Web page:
Establishing Digital Trust: Don't Sacrifice Security for Convenience
An Aberdeen Group report reveals that by the end of 2003 alone, identity theft will cause $221 billion in worldwide losses with the U.S. accounting for a $73.8 billion slice and Jim Hurley, vice president and managing director of information security at Aberdeen, believes that the security problem could eventually ruin individual commercial businesses, entire economic sectors, and governments.
These predictions indicate a wildly growing problem since 2002 when worldwide identity theft losses measured $73.8 billion $24.6 billion occurring in the U.S. and the rise in crime is largely attributable to the accessibility of personal information.
"The ubiquity of Internet-enabled telecommunications is making it very easy for identity thieves to apply for credit and make purchases by using any well-sourced personally identifiable (PI) dataset from almost any location," said Hurley.Hurley points out that identity thieves are taking advantage of a system that is basically flawed since most merchants and credit issuers tend to automatically approve credit for well-scoring PI data. Likewise, higher scoring PI data tends to push up loss rates as merchants and issuers try to salvage business and avoid irritating new customers.
In February 2003, mi2g reported that a hacker gained access to several million Visa and Mastercard credit card accounts in the U.S., and their research has consistently shown that Brazilian, U.S. and European criminal syndicates have been carrying out credit card and identity theft by targeting the proliferating e-commerce vendors and their credit card settlement agents. Often, these profiles are being sold on the black market for $1 per number.
Online merchants have the ability to assuage consumers' fears of identity theft by instituting stringent protective measures. A MasterCard International study of more than 1,000 U.S. consumers found that 70 percent are concerned with security and fraud issues, and 61 percent are worried about credit card numbers being intercepted by hackers. Furthermore, nearly three-quarters (73 percent) of the respondents agreed that enhanced security features would influence their decision to purchase online in the next three months.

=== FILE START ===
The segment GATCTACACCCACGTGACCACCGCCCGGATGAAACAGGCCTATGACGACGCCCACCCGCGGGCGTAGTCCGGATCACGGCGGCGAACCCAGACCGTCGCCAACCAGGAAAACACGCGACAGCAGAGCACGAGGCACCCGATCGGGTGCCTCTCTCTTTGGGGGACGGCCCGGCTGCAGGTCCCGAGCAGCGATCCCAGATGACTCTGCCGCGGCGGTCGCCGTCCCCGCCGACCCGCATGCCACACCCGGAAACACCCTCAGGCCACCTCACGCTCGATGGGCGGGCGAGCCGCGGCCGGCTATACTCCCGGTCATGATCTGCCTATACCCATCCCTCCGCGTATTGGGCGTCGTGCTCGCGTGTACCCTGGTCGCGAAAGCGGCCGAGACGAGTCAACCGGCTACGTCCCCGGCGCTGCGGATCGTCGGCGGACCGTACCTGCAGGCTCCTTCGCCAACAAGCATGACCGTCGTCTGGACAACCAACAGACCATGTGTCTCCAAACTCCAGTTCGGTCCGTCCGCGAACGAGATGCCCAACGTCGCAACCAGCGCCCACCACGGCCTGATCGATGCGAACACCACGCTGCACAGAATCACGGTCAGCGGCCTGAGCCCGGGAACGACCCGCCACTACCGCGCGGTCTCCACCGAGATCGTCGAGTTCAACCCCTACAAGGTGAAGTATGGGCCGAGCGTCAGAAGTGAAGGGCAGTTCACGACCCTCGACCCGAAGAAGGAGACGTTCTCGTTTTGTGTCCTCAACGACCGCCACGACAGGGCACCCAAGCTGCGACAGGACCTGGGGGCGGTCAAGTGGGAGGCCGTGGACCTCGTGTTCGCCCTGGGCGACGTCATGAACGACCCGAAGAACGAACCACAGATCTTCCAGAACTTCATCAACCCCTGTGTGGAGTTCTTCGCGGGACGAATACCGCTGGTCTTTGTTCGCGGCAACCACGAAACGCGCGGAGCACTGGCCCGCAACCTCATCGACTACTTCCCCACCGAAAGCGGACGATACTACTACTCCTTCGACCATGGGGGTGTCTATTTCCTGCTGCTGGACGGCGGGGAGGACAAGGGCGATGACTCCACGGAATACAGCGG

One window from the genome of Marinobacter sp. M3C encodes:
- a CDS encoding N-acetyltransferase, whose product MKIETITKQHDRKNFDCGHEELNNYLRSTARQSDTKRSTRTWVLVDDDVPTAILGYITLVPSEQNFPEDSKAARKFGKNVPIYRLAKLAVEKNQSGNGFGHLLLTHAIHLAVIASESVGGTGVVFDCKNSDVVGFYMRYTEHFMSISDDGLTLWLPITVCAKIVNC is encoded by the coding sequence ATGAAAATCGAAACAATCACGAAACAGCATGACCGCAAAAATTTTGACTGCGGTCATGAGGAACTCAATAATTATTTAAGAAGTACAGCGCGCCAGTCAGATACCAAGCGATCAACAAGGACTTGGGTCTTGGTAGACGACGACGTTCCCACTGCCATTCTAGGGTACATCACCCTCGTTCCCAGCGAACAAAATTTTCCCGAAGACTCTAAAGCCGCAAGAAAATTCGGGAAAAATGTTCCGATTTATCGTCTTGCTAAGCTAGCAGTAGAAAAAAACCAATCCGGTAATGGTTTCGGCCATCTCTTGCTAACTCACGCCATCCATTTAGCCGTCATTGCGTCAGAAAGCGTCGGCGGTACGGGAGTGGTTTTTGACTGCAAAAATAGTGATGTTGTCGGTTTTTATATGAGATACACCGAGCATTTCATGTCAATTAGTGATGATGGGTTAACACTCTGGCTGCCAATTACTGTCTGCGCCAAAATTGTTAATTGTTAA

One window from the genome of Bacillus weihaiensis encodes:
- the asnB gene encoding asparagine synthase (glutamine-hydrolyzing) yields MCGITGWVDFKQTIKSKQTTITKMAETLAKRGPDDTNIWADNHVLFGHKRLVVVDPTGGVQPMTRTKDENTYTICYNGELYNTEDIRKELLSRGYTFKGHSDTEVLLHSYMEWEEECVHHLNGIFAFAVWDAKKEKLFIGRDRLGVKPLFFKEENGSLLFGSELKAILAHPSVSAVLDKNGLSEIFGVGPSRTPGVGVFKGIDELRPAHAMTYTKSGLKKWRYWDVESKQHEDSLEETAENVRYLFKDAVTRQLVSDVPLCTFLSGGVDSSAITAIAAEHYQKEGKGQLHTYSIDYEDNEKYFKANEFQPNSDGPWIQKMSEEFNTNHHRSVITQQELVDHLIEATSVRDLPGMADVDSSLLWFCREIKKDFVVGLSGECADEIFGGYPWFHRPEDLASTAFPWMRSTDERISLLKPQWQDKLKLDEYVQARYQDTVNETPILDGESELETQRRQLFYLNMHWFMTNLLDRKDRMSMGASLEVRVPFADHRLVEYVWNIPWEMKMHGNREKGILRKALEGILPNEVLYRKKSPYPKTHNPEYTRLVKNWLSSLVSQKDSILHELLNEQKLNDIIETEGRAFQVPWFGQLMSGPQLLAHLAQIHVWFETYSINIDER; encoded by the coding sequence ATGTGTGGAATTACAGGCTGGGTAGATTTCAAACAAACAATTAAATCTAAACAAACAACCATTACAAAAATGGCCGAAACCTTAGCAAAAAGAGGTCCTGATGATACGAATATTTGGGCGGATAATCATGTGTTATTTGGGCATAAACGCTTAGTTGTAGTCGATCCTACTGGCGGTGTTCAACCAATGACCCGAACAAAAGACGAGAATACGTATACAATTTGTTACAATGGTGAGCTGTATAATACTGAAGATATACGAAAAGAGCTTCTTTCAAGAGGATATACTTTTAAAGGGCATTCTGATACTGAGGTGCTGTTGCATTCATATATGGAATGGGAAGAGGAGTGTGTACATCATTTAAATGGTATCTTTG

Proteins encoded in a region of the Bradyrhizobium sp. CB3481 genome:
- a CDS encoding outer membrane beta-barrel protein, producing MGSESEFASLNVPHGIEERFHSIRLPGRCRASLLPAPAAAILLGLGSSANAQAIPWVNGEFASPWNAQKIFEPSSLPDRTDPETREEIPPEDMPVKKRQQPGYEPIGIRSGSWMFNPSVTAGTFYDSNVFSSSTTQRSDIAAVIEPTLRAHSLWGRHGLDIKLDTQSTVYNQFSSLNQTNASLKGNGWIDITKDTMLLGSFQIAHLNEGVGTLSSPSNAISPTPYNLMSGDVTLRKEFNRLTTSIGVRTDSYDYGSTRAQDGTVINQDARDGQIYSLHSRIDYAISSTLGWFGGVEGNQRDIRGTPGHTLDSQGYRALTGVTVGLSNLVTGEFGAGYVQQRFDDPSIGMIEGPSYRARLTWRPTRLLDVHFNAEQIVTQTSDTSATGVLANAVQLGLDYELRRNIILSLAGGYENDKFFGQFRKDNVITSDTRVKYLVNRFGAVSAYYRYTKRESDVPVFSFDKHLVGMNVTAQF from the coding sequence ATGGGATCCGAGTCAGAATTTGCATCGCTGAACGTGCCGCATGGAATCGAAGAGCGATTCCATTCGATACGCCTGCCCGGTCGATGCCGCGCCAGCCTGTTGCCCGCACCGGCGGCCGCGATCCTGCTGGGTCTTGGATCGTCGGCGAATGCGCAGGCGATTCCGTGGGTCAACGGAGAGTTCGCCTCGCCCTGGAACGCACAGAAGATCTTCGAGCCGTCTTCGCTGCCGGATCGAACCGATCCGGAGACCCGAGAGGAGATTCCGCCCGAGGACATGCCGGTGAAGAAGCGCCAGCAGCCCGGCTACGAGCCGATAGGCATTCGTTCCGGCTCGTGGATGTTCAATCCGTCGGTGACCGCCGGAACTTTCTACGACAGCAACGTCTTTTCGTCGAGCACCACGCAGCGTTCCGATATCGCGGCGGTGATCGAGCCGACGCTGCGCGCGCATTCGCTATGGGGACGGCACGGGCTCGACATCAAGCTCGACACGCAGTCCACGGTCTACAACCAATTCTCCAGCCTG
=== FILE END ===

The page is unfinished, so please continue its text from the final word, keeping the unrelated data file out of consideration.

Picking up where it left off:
The survey segmented the participants into five categories, in order to better understand the relationship between Internet experience and online shopping behavior.
- Nearly one-quarter (22 percent) were identified as Confident Core Users. This group averaged 5.9 years online and showed the highest Web usage and online buying among all the segments, fully integrating the benefits and functionality of the Internet into their lives. About 18 percent of their overall credit card spending happens online vs. offline. Although they are shopping online the most, this group still has moderate concerns about Internet security.
- Another 22 percent were categorized as Cautious Shoppers. While this group is Internet savvy, they exhibit lower online spending and are less experienced with using the Internet for financial and credit card activities.
- Mainstream Users account for another 22 percent of research participants, and they use the Internet for a variety of activities, centered on time-savings and entertainment activities and light online purchasing.
- Representing 23 percent, Curious But Not Convinced users have low levels of Internet purchasing experience and lower usage of online products and services, but are just beginning to recognize some of the benefits of the Internet.
- At only 11 percent, Technology Skeptics are the least experienced Internet users with low utilization across all areas, and average online tenure of 3.8 years. They have the highest concerns about Internet security, privacy and technology in general. As a result, they are more comfortable with traditional shopping channels.
"This segment-specific attitudinal analysis implies that key security and privacy concerns inhibit online buying among consumers with even two to four years of experience online. It also suggests that online retailers and issuers could and should do more to ease consumer fears," said Steve Orfei, senior vice president and head of MasterCard International's e-commerce and e-B2B center of excellence.
The problem of identity theft is so severe, the U.S. Department of Justice has created the "Operation E-Con" initiative, involving the collective participation of 43 United States Attorneys' Offices, the FBI, the FTC, the Postal Inspection Service, the Secret Service, and the Bureau of Immigration and Customs Enforcement to root out and take action against some of the leading forms of online economic crime.
Operation E-Con has conducted more than 90 investigations involving 89,000 victims and estimated losses of more the $176 million, in efforts to stem the more than 263,000 Internet-related fraud complaints that occurred in 2002.